Aldrich to be LHS commencement speaker

By THOMAS P. CALDWELL, LACONIA DAILY SUN

LACONIA — As New Hampshire’s Teacher of the Year, as well as chairman of Laconia High School’s English department, Tate Aldrich has a unique opportunity to share Laconia’s story with teachers across the nation, and he is seizing that chance as he delivers this year’s commencement address on June 9.

Aldrich plans to stream his speech live on Facebook where he is connected to other teachers of the year in all 50 states.

Publicizing his hometown comes as second nature to Aldrich, who contributes to a blog on the StayWorkPlay NH website, celebrating other people who live and work in their hometowns.

Prior to entering teaching, Aldrich attended Laconia High School, graduating in 2004 with the Eleanor Parker English Award. Parker was an English teacher at LHS who, in 1965, also achieved Teacher of the Year honors — the only other teacher from Laconia to win that title. She went on to be a national finalist.

Aldrich recalls that the commencement speaker at his graduation was the former English Department chairman, David Rea.

“His humility was inspiring,” Aldrich recalled, “and I’ve always worked to emulate that.”

He admitted, however, that his first love in high school was basketball. He served as captain of the LHS varsity basketball team.

After graduating from Laconia High, Aldrich went on to earn a bachelor’s degree in English teaching from the University of New Hampshire where, according to his biography on StayWorkPlay, he “developed his socially crippling habit of overthinking everything.” The bio also says he enjoys writing poetry and wearing oversized sweaters.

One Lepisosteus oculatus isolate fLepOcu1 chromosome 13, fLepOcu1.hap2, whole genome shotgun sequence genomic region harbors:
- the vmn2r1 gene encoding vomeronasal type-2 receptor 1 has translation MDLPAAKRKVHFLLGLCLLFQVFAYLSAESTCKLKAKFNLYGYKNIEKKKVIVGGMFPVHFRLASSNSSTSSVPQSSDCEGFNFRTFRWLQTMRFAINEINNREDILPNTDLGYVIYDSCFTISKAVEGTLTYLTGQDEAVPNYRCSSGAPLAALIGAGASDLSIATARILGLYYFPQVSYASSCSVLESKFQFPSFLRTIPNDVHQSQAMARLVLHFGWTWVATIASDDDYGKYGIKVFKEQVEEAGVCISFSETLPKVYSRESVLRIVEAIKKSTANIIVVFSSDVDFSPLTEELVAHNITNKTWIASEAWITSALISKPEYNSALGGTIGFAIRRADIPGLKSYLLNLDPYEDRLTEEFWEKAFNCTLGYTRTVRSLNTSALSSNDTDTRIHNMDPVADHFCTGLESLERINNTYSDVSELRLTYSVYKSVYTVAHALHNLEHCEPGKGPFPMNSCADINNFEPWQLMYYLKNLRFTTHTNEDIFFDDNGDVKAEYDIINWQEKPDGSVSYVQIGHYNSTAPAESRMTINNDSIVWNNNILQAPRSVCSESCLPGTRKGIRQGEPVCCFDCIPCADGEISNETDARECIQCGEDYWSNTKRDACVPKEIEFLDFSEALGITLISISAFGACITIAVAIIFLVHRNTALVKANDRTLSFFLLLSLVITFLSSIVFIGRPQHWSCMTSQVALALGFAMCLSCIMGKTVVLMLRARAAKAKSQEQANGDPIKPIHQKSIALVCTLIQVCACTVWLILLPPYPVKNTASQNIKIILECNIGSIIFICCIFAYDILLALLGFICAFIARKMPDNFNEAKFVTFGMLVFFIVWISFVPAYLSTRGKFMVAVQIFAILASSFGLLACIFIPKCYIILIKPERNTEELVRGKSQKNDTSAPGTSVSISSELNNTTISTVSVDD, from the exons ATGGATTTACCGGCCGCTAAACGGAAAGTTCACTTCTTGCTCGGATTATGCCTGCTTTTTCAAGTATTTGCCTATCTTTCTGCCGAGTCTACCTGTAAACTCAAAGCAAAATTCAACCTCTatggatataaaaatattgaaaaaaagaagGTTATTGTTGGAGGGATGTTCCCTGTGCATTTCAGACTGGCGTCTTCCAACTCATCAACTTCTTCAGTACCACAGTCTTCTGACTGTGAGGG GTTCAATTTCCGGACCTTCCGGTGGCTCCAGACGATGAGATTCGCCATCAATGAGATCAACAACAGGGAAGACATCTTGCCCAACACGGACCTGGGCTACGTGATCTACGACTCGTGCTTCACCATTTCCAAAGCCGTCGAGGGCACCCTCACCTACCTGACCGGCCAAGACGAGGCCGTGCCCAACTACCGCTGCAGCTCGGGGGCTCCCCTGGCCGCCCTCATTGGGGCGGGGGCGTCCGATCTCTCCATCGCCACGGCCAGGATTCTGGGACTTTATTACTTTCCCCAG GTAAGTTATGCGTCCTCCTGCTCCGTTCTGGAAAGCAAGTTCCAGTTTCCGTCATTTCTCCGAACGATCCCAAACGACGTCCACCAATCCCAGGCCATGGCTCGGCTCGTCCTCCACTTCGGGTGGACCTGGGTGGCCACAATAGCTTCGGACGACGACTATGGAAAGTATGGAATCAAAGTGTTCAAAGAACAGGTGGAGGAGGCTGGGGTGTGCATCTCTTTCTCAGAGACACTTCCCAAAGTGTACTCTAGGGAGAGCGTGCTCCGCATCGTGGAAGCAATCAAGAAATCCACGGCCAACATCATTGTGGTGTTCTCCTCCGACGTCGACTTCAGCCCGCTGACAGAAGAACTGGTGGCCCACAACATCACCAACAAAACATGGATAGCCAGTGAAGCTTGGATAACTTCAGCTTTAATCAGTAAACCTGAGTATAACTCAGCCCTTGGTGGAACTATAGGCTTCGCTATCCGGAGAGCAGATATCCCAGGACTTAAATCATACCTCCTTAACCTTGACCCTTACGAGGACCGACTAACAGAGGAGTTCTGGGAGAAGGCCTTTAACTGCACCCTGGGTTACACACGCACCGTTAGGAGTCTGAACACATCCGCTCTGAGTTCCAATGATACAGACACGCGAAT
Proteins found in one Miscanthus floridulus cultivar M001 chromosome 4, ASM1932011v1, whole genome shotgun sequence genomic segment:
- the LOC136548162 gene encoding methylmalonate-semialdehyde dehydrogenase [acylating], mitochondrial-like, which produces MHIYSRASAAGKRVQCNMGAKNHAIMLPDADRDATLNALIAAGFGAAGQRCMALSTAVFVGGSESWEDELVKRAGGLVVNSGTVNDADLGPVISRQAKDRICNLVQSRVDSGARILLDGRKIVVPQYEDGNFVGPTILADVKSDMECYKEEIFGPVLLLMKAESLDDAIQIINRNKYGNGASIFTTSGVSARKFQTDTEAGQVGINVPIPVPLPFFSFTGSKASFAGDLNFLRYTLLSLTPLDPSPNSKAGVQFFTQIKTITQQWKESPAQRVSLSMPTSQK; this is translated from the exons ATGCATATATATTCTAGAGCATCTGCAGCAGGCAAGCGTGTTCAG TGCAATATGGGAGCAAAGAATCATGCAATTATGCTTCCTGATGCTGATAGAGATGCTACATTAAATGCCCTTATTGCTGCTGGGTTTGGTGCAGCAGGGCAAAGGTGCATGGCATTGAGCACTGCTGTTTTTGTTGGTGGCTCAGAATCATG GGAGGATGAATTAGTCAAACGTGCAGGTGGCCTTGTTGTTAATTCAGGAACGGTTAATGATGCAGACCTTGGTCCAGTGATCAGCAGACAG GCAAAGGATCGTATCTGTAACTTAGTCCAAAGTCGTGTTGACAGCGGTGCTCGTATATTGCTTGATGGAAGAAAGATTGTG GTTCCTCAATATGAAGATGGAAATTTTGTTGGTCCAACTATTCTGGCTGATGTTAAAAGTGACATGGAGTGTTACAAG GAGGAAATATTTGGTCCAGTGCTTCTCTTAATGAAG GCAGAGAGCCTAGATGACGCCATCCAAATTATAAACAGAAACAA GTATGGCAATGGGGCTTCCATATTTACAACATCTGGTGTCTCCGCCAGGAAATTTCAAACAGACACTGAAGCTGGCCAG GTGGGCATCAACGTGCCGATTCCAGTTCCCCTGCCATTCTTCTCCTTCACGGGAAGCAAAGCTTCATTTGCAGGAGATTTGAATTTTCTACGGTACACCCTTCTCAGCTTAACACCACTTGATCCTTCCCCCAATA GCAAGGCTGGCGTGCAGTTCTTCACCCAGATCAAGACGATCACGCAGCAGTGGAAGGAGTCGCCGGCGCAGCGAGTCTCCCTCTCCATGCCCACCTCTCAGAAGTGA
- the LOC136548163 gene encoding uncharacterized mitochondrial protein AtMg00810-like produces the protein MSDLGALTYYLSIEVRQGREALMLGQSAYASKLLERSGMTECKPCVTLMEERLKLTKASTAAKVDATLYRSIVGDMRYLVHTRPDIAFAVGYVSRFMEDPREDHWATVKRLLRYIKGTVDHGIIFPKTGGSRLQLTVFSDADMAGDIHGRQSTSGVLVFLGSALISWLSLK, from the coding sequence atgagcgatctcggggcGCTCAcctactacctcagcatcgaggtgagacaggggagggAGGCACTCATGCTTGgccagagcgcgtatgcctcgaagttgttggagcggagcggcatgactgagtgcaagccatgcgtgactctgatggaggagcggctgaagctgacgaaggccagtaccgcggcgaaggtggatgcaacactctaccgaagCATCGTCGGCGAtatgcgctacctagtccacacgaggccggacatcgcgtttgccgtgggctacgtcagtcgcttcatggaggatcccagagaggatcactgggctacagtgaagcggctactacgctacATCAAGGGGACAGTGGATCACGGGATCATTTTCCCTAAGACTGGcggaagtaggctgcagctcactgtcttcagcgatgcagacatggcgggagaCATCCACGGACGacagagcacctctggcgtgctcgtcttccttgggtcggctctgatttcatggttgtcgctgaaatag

In addition to achieving Teacher of the Year honors, Aldrich was a recipient of the New Hampshire Union Leader’s 2017 Forty Under 40 Award.

Laconia High School’s commencement activities will take place on Friday, June 9, at 6:30 p.m. on Jim Fitzgerald Field.

Relax and rejuvenate with Stand Up Laconia today

LACONIA – A day of relaxation and rejuvenation is in store for the Lakes Region, as Stand Up Laconia will be holding a Relax, Renew and Rejuvenate Day from 9:30 a.m. to 4 p.m. Saturday at the Leavitt Park Community Club.
Tickets are $20 if ordered through Eventbrite at https://www.eventbrite.com/e/relax-renew-rejuvenate-day-tickets-33549540579 or $25 at the door. Those who cannot cover the entry fee are still invited to attend. Lunch is included.
Recognizing that stress can negatively impact a community, Stand Up Laconia has created a day that helps citizens combat everyday stress in a healthy way. The day will feature programs that provide tools, skills, and resources to help cope with stress on an everyday basis.
"Stand Up Laconia is working to reduce and prevent substance misuse but that's not all we are trying to do," said Clare Persson, chair of the non-profit. "In addition to that, we are trying to find out of the box ways to create a healthier, vibrant and connected community for all."
Programs include a Moving Beyond Hardship workshop, laughing meditation, tai chi, vision boards, an om circle, on site chair reiki and massage, goal setting with a life coach, and a healthy eating information session with a local nutritionist.